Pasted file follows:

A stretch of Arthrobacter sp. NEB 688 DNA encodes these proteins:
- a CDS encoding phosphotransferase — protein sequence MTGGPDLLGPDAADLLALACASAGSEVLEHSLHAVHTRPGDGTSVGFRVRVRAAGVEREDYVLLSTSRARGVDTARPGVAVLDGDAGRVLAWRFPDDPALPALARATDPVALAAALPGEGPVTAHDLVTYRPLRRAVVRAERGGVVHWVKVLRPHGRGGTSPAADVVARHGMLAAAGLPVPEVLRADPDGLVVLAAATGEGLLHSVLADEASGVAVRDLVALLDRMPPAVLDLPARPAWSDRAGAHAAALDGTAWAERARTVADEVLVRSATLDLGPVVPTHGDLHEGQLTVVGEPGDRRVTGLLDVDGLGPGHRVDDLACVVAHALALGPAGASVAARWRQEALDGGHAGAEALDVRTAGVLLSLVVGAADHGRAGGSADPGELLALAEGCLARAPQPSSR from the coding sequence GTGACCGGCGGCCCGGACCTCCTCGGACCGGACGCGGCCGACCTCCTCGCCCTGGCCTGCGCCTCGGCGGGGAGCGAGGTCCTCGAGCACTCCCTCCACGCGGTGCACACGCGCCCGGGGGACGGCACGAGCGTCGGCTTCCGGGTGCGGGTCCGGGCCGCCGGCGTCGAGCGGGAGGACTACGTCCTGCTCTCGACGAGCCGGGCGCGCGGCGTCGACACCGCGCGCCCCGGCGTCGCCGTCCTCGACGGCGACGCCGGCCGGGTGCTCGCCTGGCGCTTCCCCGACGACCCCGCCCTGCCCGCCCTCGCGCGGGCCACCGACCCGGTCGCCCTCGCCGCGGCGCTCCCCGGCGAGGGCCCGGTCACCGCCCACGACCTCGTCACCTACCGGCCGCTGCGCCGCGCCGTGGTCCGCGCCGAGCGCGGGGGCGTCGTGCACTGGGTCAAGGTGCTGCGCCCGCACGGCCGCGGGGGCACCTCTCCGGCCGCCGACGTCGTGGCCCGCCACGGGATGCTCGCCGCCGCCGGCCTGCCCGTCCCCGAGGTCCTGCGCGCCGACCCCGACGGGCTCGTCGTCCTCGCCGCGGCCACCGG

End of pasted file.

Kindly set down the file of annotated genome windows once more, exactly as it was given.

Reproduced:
A stretch of Arthrobacter sp. NEB 688 DNA encodes these proteins:
- a CDS encoding phosphotransferase — protein sequence MTGGPDLLGPDAADLLALACASAGSEVLEHSLHAVHTRPGDGTSVGFRVRVRAAGVEREDYVLLSTSRARGVDTARPGVAVLDGDAGRVLAWRFPDDPALPALARATDPVALAAALPGEGPVTAHDLVTYRPLRRAVVRAERGGVVHWVKVLRPHGRGGTSPAADVVARHGMLAAAGLPVPEVLRADPDGLVVLAAATGEGLLHSVLADEASGVAVRDLVALLDRMPPAVLDLPARPAWSDRAGAHAAALDGTAWAERARTVADEVLVRSATLDLGPVVPTHGDLHEGQLTVVGEPGDRRVTGLLDVDGLGPGHRVDDLACVVAHALALGPAGASVAARWRQEALDGGHAGAEALDVRTAGVLLSLVVGAADHGRAGGSADPGELLALAEGCLARAPQPSSR from the coding sequence GTGACCGGCGGCCCGGACCTCCTCGGACCGGACGCGGCCGACCTCCTCGCCCTGGCCTGCGCCTCGGCGGGGAGCGAGGTCCTCGAGCACTCCCTCCACGCGGTGCACACGCGCCCGGGGGACGGCACGAGCGTCGGCTTCCGGGTGCGGGTCCGGGCCGCCGGCGTCGAGCGGGAGGACTACGTCCTGCTCTCGACGAGCCGGGCGCGCGGCGTCGACACCGCGCGCCCCGGCGTCGCCGTCCTCGACGGCGACGCCGGCCGGGTGCTCGCCTGGCGCTTCCCCGACGACCCCGCCCTGCCCGCCCTCGCGCGGGCCACCGACCCGGTCGCCCTCGCCGCGGCGCTCCCCGGCGAGGGCCCGGTCACCGCCCACGACCTCGTCACCTACCGGCCGCTGCGCCGCGCCGTGGTCCGCGCCGAGCGCGGGGGCGTCGTGCACTGGGTCAAGGTGCTGCGCCCGCACGGCCGCGGGGGCACCTCTCCGGCCGCCGACGTCGTGGCCCGCCACGGGATGCTCGCCGCCGCCGGCCTGCCCGTCCCCGAGGTCCTGCGCGCCGACCCCGACGGGCTCGTCGTCCTCGCCGCGGCCACCGG